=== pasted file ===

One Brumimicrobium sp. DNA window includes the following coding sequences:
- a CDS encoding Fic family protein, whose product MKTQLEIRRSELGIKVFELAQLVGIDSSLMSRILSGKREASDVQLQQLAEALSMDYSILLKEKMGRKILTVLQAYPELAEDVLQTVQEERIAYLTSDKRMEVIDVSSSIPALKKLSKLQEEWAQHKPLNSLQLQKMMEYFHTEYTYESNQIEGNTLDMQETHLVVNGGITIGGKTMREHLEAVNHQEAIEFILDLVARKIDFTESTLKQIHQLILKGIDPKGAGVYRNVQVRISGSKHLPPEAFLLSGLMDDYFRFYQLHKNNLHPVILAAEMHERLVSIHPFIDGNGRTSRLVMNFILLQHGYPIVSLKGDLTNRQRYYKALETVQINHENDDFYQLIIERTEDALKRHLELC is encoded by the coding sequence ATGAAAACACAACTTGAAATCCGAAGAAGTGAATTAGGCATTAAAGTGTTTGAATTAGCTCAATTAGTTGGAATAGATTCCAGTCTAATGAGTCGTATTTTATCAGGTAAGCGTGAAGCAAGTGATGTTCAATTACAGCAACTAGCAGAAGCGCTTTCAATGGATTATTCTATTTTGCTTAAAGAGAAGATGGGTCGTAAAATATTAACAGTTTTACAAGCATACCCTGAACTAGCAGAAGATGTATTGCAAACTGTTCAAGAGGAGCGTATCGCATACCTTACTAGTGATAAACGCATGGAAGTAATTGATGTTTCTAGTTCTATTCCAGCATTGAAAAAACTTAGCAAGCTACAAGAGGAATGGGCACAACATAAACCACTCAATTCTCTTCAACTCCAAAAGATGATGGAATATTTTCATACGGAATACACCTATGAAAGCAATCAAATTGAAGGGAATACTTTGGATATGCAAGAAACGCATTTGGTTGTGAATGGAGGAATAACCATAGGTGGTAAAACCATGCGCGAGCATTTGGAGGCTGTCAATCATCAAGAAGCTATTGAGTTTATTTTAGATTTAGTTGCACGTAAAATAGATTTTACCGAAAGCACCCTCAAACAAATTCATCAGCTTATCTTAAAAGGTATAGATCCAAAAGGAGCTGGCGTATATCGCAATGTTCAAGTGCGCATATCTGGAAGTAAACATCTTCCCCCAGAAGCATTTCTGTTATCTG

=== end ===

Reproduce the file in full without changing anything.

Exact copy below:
One Brumimicrobium sp. DNA window includes the following coding sequences:
- a CDS encoding Fic family protein, whose product MKTQLEIRRSELGIKVFELAQLVGIDSSLMSRILSGKREASDVQLQQLAEALSMDYSILLKEKMGRKILTVLQAYPELAEDVLQTVQEERIAYLTSDKRMEVIDVSSSIPALKKLSKLQEEWAQHKPLNSLQLQKMMEYFHTEYTYESNQIEGNTLDMQETHLVVNGGITIGGKTMREHLEAVNHQEAIEFILDLVARKIDFTESTLKQIHQLILKGIDPKGAGVYRNVQVRISGSKHLPPEAFLLSGLMDDYFRFYQLHKNNLHPVILAAEMHERLVSIHPFIDGNGRTSRLVMNFILLQHGYPIVSLKGDLTNRQRYYKALETVQINHENDDFYQLIIERTEDALKRHLELC is encoded by the coding sequence ATGAAAACACAACTTGAAATCCGAAGAAGTGAATTAGGCATTAAAGTGTTTGAATTAGCTCAATTAGTTGGAATAGATTCCAGTCTAATGAGTCGTATTTTATCAGGTAAGCGTGAAGCAAGTGATGTTCAATTACAGCAACTAGCAGAAGCGCTTTCAATGGATTATTCTATTTTGCTTAAAGAGAAGATGGGTCGTAAAATATTAACAGTTTTACAAGCATACCCTGAACTAGCAGAAGATGTATTGCAAACTGTTCAAGAGGAGCGTATCGCATACCTTACTAGTGATAAACGCATGGAAGTAATTGATGTTTCTAGTTCTATTCCAGCATTGAAAAAACTTAGCAAGCTACAAGAGGAATGGGCACAACATAAACCACTCAATTCTCTTCAACTCCAAAAGATGATGGAATATTTTCATACGGAATACACCTATGAAAGCAATCAAATTGAAGGGAATACTTTGGATATGCAAGAAACGCATTTGGTTGTGAATGGAGGAATAACCATAGGTGGTAAAACCATGCGCGAGCATTTGGAGGCTGTCAATCATCAAGAAGCTATTGAGTTTATTTTAGATTTAGTTGCACGTAAAATAGATTTTACCGAAAGCACCCTCAAACAAATTCATCAGCTTATCTTAAAAGGTATAGATCCAAAAGGAGCTGGCGTATATCGCAATGTTCAAGTGCGCATATCTGGAAGTAAACATCTTCCCCCAGAAGCATTTCTGTTATCTG